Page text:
A shrub to about 3 m tall, spreading to 1-2 metres wide, with distinctively hairy stems.
It is endemic to NSW where it is rare and listed as threatened with extinction; found generally to the south-west of Sydney, around Tahmoor, Picton and Camden as well as Appin and to Lake Cordeaux. It is also found west of Lake Burragorang. There are records around the Cowan-Brooklyn area as well as a few scattered records through north-western Sydney all the way to Kandos-area. There is also one known location west of Barry near Nundle in Tuggolo State Forest as well as in Goonook nature Rserve north of Taree. It is found with high disjunction in East Gippsland in Victoria, growing near the Rodger River and Snowy River, making the distribution of this threatened species very interesting.
It is typically found in dry sclerophyll woodland and forest, often on alluvial soils or clays along creeklines.
Pomaderris spp. have simple and alternate leaves. In this species, leaves are up to 4 cm long by 1.5 cm wide, elliptic to oblanceolate, with toothed margins; upper surface dark green and glabrous; lower surface very white due to hairs; also with longer brown hairs.
Pomaderris produce 5-merous bisexual flowers with 5 sepals, petals and stamens and 1 carpel; often with flower petals falling off early or not produced at all; with flowers first clustered in small cymes which are then grouped into terminal panicles or corymbs or heads/clusters.
In this species, small, yellowish flowers without petals and form dense clusters at the ends of the branches, to 50 mm long overall by about 30 mm wide; appearing in Spring.
The fruit of Pomaderris is a capsule. In this species, they are about 5 mm wide, with sepals persisting, producing seeds about 1 mm long.
Not a lot, if anything, is known about the cultivation of this species. It is a listed threatened species and therefore cultivation is likely unknown or in low amounts. It may be more widely grown in the future.
Species of this genus would add benefits to any garden such as attracting different insects with flowers. This species makes a nice-rounded shrub with attractive foliage. It is a very showy plant when large and in full flower.
Pomaderris, generally, are nor widely cultivated although they have much to offer the native garden as most have attractive foliage and colourful flowers that would make it an asset in any garden. Availability is one problem due mainly to difficulties in propagation. However, some native nurseries frequently have them for sale. At this point in time, several gardeners on Gardening Australia have showcased species of this genus growing successfully and beautifully in their gardens.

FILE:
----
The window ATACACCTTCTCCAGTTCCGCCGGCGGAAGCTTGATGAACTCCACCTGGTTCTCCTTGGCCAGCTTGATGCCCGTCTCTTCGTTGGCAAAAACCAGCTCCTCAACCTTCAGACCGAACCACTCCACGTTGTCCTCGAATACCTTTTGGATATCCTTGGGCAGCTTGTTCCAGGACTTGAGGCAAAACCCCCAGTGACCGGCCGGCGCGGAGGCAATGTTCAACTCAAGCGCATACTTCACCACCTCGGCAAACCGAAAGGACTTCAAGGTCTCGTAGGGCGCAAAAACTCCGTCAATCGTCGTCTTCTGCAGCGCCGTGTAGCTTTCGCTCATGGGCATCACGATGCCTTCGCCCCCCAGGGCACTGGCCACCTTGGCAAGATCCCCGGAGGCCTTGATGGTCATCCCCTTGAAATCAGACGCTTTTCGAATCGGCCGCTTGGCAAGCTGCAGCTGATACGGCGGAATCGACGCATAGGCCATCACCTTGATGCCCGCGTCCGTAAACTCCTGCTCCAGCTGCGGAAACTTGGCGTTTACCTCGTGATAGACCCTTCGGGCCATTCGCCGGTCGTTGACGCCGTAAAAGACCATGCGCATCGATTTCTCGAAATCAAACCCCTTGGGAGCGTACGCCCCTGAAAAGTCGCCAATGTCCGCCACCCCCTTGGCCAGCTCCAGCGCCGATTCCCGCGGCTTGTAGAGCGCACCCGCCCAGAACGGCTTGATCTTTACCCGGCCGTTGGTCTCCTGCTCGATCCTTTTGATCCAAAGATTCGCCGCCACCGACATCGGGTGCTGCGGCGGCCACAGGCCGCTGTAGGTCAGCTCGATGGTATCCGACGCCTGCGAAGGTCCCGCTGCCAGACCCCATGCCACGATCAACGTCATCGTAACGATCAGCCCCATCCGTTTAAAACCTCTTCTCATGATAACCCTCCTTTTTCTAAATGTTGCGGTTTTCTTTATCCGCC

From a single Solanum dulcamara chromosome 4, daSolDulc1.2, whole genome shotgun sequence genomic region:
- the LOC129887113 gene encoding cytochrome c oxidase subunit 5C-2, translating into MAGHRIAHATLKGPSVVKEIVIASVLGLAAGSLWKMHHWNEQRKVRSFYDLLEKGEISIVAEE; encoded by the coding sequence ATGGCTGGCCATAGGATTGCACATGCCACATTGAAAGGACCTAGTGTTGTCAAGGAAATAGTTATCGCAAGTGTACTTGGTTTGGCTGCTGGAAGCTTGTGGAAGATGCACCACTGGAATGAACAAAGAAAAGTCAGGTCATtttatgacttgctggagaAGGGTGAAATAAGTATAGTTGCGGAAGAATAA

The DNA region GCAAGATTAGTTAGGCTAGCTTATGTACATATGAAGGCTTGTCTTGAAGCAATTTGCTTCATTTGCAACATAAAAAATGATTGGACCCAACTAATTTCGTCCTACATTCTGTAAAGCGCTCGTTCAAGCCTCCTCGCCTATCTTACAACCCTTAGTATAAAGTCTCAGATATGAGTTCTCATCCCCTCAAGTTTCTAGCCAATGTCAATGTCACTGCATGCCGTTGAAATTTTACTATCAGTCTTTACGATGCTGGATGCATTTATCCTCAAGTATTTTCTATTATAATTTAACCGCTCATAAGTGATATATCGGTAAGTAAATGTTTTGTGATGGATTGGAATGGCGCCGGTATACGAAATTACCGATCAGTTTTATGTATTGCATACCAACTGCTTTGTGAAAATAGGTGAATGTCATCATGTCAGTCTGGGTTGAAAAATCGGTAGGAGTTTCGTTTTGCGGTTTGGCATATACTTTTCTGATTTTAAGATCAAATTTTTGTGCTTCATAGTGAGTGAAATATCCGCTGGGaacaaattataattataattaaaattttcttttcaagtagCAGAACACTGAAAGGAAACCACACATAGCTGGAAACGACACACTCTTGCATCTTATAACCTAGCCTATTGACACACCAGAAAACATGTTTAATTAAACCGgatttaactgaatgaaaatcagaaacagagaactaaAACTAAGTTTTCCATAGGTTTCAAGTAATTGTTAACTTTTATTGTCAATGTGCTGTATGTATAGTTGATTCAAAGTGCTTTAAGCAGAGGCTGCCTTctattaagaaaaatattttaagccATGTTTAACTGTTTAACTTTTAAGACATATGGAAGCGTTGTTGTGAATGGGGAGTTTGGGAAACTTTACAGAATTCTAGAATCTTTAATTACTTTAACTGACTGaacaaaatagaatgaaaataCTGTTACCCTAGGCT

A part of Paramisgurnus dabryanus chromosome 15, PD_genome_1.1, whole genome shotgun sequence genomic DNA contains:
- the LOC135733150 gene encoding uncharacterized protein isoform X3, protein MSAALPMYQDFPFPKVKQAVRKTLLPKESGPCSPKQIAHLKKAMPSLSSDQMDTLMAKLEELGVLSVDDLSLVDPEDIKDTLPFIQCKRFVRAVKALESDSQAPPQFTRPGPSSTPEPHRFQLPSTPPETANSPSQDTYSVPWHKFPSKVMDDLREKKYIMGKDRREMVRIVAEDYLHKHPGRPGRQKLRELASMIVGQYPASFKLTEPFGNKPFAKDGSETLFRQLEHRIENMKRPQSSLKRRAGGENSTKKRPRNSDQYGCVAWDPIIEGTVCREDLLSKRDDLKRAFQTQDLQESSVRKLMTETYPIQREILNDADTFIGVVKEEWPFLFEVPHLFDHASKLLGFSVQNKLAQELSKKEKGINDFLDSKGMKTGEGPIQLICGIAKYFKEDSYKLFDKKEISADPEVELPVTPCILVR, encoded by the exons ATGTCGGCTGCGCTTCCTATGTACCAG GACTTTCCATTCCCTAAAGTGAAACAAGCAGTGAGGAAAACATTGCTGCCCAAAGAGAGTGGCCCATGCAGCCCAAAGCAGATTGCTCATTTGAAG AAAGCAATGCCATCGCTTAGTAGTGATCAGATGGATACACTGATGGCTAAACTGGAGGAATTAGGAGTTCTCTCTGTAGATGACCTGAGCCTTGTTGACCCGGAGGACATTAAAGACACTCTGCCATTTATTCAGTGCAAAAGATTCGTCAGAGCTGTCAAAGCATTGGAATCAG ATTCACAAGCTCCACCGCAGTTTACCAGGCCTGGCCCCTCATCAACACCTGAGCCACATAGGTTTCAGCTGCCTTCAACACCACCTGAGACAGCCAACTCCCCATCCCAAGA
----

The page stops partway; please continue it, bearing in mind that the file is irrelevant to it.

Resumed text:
In the garden they require moist, well drained soils in a sunny or lightly shaded position.
They should be grown more often. Shrubs in this genus make a great substitute for exotics such as *Cotoneaster, some *Prunus sp. and other similar exotics.
Propagation can be carried out from seed which germinates well following treatment with boiling water. Seed is shed from the plant when ripe and is difficult to collect.
Cuttings of hardened, current seasons growth can be successful but they are usually very slow to strike and the success rate is usually well below 100%
Pomaderris spp. readily regenerate after fire – through the seedbank. Large numbers of seedlings and saplings, of some species, can be seen in some forest and woodland areas after fire.
Pomaderris is a genus of about 70 to 80 species, found in Australia and New Zealand only. Australia has about 65 native species with 61 species endemic; found in all states except Northern Territory. NSW currently has about 47 species – some of which are species complex.
Pomaderris – from the Ancient Greek poma (πῶμα) meaning a “covering” or “lid” and derris (δέρρις) (pronounced therris) meaning “leather”, referring to membranous valves which sometimes cover the capsules.
brunnea – from Latin brunneus meaning ‘deep brown’ – likely referring to the brown hairs on the stems and leaves.
This species is listed as threatened with extinction at the State and Commonwealth level with the categories of endangered and vulnerable respectively. It is not listed as threatened in Victoria.
NSW Flora Online (PlantNET) – Pomaderris brunnea profile page: https://plantnet.rbgsyd.nsw.gov.au/cgi-bin/NSWfl.pl?page=nswfl&lvl=sp&name=Pomaderris~brunnea
NSW Scientific Committee (2014) – Final Determination for Pomaderris brunnea https://www.environment.nsw.gov.au/-/media/OEH/Corporate-Site/Documents/Animals-and-plants/Scientific-Committee/Determinations/2014/pomaderris-brunnea-nsw-scientific-committee-final-determination.pdf?la=en&hash=988D37C988742990B69A0B5A2AC32C67DFF4F245
Plants of South eastern New South Wales – LUCID Identification Website / App – Pomaderris brunnea profile page https://apps.lucidcentral.org/plants_se_nsw/text/entities/pomaderris_brunnea.htm